Check out Priscilla Bryce-Weller’s comment on the Facebook status/advocacy piece from a few days ago:
We did this in Australia last week. Our parliament apologised on behalf of previous governments to Australia’s Indigenous Stolen Generations. We suggested to both our Facebook and MySpace friends that they change their status to “is sorry” on the day of the apology. Lots of people did, and as an added extra, hundreds of people joined our cause that day.
Excellent way to get an issue out in the public eye, and obviously in this case it benefited the folks encouraging people to do it. On the same article, also check out Briton Mark Pack’s comment on Facebook’s use in UK elections:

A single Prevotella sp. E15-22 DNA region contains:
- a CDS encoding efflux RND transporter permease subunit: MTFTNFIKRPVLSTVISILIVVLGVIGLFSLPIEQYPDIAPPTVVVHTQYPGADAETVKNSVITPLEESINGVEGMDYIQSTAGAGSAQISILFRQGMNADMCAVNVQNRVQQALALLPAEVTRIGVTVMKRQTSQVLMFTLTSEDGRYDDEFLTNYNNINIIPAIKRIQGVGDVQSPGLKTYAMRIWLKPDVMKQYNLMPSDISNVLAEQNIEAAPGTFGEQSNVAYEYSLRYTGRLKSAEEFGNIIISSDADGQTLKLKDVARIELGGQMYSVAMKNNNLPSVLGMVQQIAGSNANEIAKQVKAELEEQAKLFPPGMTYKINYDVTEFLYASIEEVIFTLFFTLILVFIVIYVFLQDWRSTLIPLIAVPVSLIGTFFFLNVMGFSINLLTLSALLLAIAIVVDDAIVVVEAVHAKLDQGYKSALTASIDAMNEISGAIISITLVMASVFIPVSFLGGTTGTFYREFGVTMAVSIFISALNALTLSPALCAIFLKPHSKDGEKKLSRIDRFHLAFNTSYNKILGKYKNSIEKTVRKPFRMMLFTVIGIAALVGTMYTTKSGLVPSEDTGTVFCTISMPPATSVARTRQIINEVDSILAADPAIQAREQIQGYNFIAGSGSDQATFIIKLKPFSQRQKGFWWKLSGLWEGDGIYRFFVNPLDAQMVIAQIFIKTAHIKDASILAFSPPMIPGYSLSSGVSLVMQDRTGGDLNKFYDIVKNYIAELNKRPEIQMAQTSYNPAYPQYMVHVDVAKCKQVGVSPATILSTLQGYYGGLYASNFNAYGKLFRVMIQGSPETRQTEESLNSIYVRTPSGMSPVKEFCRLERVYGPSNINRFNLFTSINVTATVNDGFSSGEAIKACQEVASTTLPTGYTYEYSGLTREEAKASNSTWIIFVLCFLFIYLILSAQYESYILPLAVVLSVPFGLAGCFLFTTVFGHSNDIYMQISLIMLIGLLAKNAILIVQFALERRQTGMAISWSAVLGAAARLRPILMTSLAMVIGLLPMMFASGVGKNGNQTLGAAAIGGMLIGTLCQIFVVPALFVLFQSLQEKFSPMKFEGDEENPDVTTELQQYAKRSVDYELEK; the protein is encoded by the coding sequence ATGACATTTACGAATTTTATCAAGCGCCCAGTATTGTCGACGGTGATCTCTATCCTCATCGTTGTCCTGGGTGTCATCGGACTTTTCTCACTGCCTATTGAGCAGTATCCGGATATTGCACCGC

Using status in this way is a pretty common campaigning technique in the UK, though what’s become more popular here (at least in the Liberal Democrats) is changing your profile picture to a graphic that says you are backing / have voted for a particular candidate.
Also clever clearly, this is a promising tool to help activists spread political messages. Facebook users are bombarded by tons of messages and group invitations, but even when they tune those out, they’ll still see their friends’ status and picture.